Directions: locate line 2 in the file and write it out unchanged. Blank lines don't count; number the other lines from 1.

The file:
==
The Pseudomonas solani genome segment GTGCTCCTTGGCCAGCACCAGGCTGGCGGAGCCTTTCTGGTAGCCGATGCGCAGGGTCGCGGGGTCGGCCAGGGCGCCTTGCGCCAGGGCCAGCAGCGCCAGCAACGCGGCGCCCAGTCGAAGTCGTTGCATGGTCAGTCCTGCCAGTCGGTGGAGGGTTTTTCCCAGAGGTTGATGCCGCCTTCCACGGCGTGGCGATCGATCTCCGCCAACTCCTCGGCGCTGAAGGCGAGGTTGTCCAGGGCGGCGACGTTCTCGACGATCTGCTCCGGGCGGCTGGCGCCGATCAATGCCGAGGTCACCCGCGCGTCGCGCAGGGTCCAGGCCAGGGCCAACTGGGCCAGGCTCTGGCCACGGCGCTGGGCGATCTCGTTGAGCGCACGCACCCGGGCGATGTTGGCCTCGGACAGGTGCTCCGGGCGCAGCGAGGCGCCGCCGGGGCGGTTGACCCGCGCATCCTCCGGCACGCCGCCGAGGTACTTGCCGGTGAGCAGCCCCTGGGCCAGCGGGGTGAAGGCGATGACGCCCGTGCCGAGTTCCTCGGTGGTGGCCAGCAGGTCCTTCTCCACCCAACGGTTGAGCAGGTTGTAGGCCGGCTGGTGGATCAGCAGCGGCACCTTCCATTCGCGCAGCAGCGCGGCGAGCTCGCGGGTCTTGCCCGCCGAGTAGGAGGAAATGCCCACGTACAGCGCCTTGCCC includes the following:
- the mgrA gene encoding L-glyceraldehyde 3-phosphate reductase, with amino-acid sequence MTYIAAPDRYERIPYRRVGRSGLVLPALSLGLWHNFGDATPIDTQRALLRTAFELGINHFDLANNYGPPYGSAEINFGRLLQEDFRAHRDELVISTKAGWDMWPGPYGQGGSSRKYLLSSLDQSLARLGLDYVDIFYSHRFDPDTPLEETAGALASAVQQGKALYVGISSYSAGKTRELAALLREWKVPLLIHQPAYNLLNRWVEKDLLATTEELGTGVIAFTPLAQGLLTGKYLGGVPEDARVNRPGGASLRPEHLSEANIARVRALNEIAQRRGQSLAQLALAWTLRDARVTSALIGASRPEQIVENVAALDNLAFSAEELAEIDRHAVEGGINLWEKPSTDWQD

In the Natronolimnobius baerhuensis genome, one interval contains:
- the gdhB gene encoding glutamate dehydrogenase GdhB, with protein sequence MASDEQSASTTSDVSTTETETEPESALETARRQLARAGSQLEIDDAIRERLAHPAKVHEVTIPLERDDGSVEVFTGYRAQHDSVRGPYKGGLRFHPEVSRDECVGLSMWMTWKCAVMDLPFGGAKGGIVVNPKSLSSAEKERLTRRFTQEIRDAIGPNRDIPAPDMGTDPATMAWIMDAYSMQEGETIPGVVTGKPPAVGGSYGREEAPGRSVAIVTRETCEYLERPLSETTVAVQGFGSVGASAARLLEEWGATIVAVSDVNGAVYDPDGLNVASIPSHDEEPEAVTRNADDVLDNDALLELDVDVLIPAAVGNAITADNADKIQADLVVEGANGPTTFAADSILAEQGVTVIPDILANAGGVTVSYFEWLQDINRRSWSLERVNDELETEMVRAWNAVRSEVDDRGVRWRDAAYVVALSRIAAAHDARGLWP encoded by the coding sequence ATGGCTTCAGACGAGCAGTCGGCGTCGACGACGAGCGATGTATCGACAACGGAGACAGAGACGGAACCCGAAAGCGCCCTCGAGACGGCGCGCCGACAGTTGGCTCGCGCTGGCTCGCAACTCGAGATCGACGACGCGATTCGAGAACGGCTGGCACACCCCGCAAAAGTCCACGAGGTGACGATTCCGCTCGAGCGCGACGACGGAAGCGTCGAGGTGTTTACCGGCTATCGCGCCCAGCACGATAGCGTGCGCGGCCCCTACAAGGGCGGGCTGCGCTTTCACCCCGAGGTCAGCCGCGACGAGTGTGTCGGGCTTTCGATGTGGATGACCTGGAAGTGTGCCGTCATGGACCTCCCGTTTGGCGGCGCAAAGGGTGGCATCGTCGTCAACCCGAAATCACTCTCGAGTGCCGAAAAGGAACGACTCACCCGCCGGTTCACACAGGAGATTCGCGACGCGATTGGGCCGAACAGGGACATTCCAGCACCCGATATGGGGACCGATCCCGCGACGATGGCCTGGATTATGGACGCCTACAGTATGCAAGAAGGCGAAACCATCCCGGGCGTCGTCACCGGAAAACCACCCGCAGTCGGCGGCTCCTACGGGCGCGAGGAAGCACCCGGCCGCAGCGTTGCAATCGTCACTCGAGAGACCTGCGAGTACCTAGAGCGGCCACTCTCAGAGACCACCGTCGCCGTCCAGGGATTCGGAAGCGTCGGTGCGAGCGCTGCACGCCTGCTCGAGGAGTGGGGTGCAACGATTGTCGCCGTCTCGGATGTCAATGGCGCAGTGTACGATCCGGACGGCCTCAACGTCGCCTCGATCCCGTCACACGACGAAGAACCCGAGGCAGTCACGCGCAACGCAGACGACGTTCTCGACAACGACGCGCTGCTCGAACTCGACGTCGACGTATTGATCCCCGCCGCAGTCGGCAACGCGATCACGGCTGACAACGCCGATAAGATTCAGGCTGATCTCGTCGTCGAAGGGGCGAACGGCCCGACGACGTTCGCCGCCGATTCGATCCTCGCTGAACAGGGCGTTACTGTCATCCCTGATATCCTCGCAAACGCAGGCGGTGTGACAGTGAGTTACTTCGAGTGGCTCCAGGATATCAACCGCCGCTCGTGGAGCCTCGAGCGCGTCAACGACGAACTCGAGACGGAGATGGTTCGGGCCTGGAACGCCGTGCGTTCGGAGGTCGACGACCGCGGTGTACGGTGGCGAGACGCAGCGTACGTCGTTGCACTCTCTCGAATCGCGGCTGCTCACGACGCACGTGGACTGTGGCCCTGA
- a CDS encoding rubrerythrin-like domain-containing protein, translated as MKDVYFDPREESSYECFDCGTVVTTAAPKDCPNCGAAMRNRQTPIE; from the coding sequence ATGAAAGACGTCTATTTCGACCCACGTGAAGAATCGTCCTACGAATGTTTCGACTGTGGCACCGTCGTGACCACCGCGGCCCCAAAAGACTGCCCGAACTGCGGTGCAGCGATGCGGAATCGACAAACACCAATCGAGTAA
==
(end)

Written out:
- the mgrA gene encoding L-glyceraldehyde 3-phosphate reductase, with amino-acid sequence MTYIAAPDRYERIPYRRVGRSGLVLPALSLGLWHNFGDATPIDTQRALLRTAFELGINHFDLANNYGPPYGSAEINFGRLLQEDFRAHRDELVISTKAGWDMWPGPYGQGGSSRKYLLSSLDQSLARLGLDYVDIFYSHRFDPDTPLEETAGALASAVQQGKALYVGISSYSAGKTRELAALLREWKVPLLIHQPAYNLLNRWVEKDLLATTEELGTGVIAFTPLAQGLLTGKYLGGVPEDARVNRPGGASLRPEHLSEANIARVRALNEIAQRRGQSLAQLALAWTLRDARVTSALIGASRPEQIVENVAALDNLAFSAEELAEIDRHAVEGGINLWEKPSTDWQD